Listen, if I think about something long enough and run it over in my head again-and-again, I can justify just about anything to myself and convince myself that it is in my best interests. And I’m not nearly as brilliant as Nixon was, and I’d like to think that I’m not nearly as vindictive, either. Nixon was on a whole different level, in terms of intelligence, resentment, or ruthlessness.
Oddly, he had one hell of a dance party. Now, you won’t find many sources that confirm this, but believe me, as soon he got back to La Casa Pacifica, Richard Milhous Nixon cranked up some Tony Orlando & Dawn and got the fuck down. And he really didn’t stop dancing until he decided that he needed to get focused and prepare himself for the Frost/Nixon interviews. In 1977. So, he basically danced until Jimmy Carter was inaugurated. Don’t get me wrong, though — Dick Nixon wasn’t dancing out of joy; Dick Nixon danced out of pain.
The 37th President of the United States was hysterical. Crumpled in a leather chair in the Lincoln Sitting Room, his favorite of the 132 rooms at his disposal in the White House, Richard Milhous Nixon called for his Secretary of State, Henry Kissinger. Nixon was drinking, Nixon was exhausted, Nixon was physically and mentally unwell and, hours earlier, Nixon had finally realized that he had no other choice but to become the first President in United States history to resign his office.
A Presidential resignation was so unthinkable that nobody had ever agreed on how a President even resigns his office. Is his resignation effective the moment he makes his decision? Does he have to sign anything? If so, who does he hand his resignation into? What happens to his things? His belongings, his property, his papers? Is the Secret Service responsible for his protection? How does he even get home after leaving the White House? In fact, after making the decision to step down, Nixon questioned whether a President could resign at all. None of these questions had ever been contemplated until it became apparent that the Watergate scandal and subsequent cover-up was fatal to the Nixon Administration.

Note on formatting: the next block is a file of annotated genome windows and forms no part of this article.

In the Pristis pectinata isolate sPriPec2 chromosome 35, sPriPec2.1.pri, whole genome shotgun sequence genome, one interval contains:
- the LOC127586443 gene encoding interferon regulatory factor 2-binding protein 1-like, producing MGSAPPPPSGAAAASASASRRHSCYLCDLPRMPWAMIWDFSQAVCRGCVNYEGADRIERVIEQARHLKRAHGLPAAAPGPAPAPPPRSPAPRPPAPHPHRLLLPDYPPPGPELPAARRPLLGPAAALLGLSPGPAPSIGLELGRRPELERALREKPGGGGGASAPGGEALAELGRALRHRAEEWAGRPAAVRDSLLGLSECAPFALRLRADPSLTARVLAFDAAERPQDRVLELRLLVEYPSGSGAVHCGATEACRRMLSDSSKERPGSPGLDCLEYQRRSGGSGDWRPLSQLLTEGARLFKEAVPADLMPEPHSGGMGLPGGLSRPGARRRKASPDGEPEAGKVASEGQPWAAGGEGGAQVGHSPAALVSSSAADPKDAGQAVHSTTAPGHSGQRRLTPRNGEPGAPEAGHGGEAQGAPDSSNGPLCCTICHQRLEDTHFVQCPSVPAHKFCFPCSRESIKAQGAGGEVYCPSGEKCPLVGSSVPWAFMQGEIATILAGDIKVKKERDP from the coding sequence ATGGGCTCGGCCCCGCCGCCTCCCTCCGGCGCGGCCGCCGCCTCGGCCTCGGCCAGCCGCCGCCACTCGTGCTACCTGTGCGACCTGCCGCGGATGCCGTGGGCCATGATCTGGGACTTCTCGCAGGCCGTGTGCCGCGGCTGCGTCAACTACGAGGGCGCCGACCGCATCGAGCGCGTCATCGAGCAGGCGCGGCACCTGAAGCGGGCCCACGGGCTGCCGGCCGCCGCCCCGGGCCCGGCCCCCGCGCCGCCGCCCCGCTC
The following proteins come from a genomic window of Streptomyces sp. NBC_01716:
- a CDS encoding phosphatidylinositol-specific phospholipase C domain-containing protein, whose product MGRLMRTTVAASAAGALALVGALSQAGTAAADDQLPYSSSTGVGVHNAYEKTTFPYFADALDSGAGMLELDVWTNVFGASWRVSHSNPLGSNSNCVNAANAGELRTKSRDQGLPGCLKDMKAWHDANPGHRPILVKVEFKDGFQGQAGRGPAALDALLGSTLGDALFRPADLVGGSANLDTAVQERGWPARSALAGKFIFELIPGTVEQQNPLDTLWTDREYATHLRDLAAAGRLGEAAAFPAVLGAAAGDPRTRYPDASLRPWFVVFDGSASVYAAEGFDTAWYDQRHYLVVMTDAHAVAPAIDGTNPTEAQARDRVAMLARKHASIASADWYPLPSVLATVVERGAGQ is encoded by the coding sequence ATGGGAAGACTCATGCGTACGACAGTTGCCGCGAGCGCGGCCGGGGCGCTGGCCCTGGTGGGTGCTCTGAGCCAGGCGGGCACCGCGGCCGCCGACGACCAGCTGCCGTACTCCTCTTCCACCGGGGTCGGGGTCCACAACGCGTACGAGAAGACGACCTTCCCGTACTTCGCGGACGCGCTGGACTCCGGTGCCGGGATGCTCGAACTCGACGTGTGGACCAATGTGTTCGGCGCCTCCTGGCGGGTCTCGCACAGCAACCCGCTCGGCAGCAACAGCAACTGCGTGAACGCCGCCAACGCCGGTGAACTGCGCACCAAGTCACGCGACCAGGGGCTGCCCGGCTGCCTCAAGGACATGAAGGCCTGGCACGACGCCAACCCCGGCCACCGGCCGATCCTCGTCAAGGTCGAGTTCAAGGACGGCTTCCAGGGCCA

When Kissinger answered the President’s summons on the evening of August 7th, 1974, he found that Nixon was nearly drunk, sitting in a darkened room, and lost in thought. Throughout the nearly 200 years of America’s life only 35 other human beings had held the office that Nixon was holding and Nixon was in the unique position of being the only one to decide on resignation. Nixon was the only person in the history of human existence that had to do what he was forced into doing.
Nixon was a ferociously introspective person — a man who hated people but loved politics. Not only did he love politics, but he was extraordinarily skilled at it. Some would say that Richard Nixon was a terrible politician, but the results prove otherwise. When he was 33 years old Nixon was a member of the U.S. House of Representatives. At 38 he was one of California’s United States Senators. Before he turned 40, he was elected Vice President of the United States alongside Dwight Eisenhower. A bad politician doesn’t accomplish that much that quickly. Nixon was narrowly defeated for the Presidency in 1960 by John F. Kennedy and lost a race for Governor of California in 1962 to incumbent Pat Brown, but a bad politician would not have won his party’s nomination for either of those offices.